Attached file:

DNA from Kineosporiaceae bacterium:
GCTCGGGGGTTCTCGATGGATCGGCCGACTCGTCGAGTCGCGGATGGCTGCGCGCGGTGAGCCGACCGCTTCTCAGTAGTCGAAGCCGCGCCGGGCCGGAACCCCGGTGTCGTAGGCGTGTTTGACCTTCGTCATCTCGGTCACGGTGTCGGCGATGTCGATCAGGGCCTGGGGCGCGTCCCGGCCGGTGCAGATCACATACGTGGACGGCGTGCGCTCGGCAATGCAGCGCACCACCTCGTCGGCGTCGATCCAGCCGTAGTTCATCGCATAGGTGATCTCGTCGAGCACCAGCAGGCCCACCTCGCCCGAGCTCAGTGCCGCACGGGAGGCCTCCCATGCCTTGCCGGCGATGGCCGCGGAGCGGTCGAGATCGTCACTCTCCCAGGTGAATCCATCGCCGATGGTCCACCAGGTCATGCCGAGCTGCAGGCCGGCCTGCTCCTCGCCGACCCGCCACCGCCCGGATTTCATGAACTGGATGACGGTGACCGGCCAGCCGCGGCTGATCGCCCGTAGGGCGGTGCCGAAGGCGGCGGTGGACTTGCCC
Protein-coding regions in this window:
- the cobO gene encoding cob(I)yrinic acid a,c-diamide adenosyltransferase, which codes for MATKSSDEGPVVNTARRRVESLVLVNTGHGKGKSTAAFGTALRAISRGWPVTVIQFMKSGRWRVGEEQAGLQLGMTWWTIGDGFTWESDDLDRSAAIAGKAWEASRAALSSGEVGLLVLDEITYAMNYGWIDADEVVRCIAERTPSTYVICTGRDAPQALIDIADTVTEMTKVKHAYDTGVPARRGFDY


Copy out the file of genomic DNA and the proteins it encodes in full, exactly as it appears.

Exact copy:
DNA from Kineosporiaceae bacterium:
GCTCGGGGGTTCTCGATGGATCGGCCGACTCGTCGAGTCGCGGATGGCTGCGCGCGGTGAGCCGACCGCTTCTCAGTAGTCGAAGCCGCGCCGGGCCGGAACCCCGGTGTCGTAGGCGTGTTTGACCTTCGTCATCTCGGTCACGGTGTCGGCGATGTCGATCAGGGCCTGGGGCGCGTCCCGGCCGGTGCAGATCACATACGTGGACGGCGTGCGCTCGGCAATGCAGCGCACCACCTCGTCGGCGTCGATCCAGCCGTAGTTCATCGCATAGGTGATCTCGTCGAGCACCAGCAGGCCCACCTCGCCCGAGCTCAGTGCCGCACGGGAGGCCTCCCATGCCTTGCCGGCGATGGCCGCGGAGCGGTCGAGATCGTCACTCTCCCAGGTGAATCCATCGCCGATGGTCCACCAGGTCATGCCGAGCTGCAGGCCGGCCTGCTCCTCGCCGACCCGCCACCGCCCGGATTTCATGAACTGGATGACGGTGACCGGCCAGCCGCGGCTGATCGCCCGTAGGGCGGTGCCGAAGGCGGCGGTGGACTTGCCC
Protein-coding regions in this window:
- the cobO gene encoding cob(I)yrinic acid a,c-diamide adenosyltransferase, which codes for MATKSSDEGPVVNTARRRVESLVLVNTGHGKGKSTAAFGTALRAISRGWPVTVIQFMKSGRWRVGEEQAGLQLGMTWWTIGDGFTWESDDLDRSAAIAGKAWEASRAALSSGEVGLLVLDEITYAMNYGWIDADEVVRCIAERTPSTYVICTGRDAPQALIDIADTVTEMTKVKHAYDTGVPARRGFDY